UK Judge Blocks BBC From Revealing ‘Misogynist MI5 Informant’

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A British High Court judge has blocked the BBC from naming an alleged MI5 informant the news outlet claims to be a “dangerous extremist and misogynist.”

The BBC planned to broadcast a report revealing the identity of a man they say used his status as an agent to abuse and coerce a former partner.

Attorney General Suella Braverman then sought an injunction from the court to block the BBC from identifying him.

Braverman argued it would damage national security and potentially endanger his life.

In a ruling on Thursday, Mr. Justice Chamberlain said the evidence he has seen—both in open court and in a closed material procedure used to protect national security—had persuaded him the injunction was necessary.

The judge said: “The information about X’s identity, in the context of the allegation that he is a CHIS [covert human intelligence source] who works or worked for MI5, is—as the BBC accepts—confidential.

“Although X is said to have disclosed it to Beth [his former partner], and she disclosed it to the BBC, it is not known other than to a small group of individuals.

“The attorney has satisfied me that, if it were to become publicly or widely known, there would be a real and immediate risk that X would be killed or seriously injured.”

“Whilst including X’s name and image would make the BBC’s story more engaging and potentially more attractive to a wider audience, this would come at the expense of material damage to the effectiveness of the work of the security and intelligence agencies and, therefore, the national security of the UK,” the judge added.

The BBC “will still be able to convey what it regards as the core elements of its story, including the allegation that X abused his CHIS status and the allegation that MI5 is at fault for using or continuing to use him as a CHIS,” said Chamberlain.

The attorney general had initially tried to block the whole report, and sought an order requiring her approval of the broadcast—a demand which she later dropped.

Lawyers representing Braverman said at a previous hearing that she “neither confirms or denies” the claim that X is an agent, but conducted the case on the “hypothetical assumption” that he is or was.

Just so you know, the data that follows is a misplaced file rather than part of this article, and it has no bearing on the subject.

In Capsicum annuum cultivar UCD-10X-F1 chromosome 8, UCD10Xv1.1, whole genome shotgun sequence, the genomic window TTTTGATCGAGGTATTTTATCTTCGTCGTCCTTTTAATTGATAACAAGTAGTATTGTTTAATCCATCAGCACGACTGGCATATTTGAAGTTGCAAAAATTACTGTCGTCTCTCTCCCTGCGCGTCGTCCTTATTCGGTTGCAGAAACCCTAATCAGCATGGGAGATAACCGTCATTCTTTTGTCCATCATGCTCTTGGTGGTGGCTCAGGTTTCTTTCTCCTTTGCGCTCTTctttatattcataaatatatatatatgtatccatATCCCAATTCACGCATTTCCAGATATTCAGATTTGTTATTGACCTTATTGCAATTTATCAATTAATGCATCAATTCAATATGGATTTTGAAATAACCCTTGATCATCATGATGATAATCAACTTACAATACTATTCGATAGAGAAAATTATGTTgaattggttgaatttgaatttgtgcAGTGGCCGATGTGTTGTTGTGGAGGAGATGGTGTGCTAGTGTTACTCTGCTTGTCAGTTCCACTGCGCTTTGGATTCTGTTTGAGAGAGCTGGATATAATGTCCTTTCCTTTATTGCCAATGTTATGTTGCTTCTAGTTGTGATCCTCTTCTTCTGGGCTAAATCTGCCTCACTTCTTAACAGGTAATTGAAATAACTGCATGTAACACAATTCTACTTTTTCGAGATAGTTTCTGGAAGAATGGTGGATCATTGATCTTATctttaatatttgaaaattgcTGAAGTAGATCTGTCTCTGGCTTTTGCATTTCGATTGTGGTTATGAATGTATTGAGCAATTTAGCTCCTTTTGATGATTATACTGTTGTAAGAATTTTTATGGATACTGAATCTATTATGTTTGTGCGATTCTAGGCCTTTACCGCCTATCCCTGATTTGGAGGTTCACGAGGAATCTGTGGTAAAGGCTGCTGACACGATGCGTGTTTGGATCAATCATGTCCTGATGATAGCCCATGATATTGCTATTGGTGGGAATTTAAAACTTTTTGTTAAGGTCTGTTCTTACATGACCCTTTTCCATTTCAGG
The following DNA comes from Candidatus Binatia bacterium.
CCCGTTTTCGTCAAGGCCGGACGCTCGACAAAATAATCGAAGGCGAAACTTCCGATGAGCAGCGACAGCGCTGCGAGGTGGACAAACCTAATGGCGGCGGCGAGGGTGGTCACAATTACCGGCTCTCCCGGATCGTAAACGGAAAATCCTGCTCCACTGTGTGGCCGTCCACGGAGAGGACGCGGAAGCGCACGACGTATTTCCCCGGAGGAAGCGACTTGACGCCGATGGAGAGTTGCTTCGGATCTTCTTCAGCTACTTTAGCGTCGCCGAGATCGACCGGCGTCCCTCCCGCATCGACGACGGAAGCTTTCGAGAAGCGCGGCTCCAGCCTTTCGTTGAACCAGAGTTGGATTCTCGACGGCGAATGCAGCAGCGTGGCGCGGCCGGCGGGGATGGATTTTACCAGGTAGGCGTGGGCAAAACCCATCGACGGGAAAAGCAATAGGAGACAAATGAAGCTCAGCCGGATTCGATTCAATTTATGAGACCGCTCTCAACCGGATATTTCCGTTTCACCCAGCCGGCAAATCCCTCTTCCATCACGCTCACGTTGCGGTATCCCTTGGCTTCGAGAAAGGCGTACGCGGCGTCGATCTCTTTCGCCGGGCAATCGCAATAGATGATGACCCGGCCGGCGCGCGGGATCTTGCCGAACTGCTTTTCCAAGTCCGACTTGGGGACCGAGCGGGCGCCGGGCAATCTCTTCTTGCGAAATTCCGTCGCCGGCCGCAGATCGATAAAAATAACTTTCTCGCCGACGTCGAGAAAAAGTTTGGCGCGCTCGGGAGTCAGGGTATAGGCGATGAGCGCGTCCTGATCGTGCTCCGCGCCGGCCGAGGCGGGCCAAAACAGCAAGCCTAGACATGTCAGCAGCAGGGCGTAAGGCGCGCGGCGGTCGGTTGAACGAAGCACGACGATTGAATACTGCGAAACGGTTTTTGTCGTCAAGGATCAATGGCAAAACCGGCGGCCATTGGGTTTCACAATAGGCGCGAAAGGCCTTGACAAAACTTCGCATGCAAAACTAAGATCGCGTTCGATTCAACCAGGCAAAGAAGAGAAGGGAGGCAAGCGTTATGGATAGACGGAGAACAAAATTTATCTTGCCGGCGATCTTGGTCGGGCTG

A spokesperson for the BBC said in a statement emailed to The Epoch Times: “It is important to understand why the BBC believes this to be such important journalism.

“We fought the case to try to tell as fully as possible two women’s stories and their experiences with X—his abuse of them and his use of his status as an MI5 intelligence source to coerce and terrify one of them—behaviour we say MI5 should have known about and that should have caused them to stop working with X.”

The BBC said that they believed the report involved matters of the “highest public interest,” which it described as “coercive control of women, male abuse of power, and the failure of state institutions to address these problems.”

The BBC said that neither they nor the public know the full reasons behind the court’s decision.

“This is due to the highly unusual fact that a significant proportion of the evidence in this case was heard in a closed hearing, which even the BBC as a party was not permitted to attend. While we had ‘Special Advocates’ representing our interests in those closed proceedings, we are not able to know anything about the secret hearing.”

“The secret procedures used in cases like this also constrain what the Judge is able to say about his decision in the public judgment. They are a significant departure from the principles of open and natural justice, as the Judge himself states.”

The BBC has yet to publicly rule out appealing against the judgement.

PA Media contributed to this report.

Simon Veazey


Simon Veazey is a UK-based journalist who has reported for The Epoch Times since 2006 on various beats, from in-depth coverage of British and European politics to web-based writing on breaking news.

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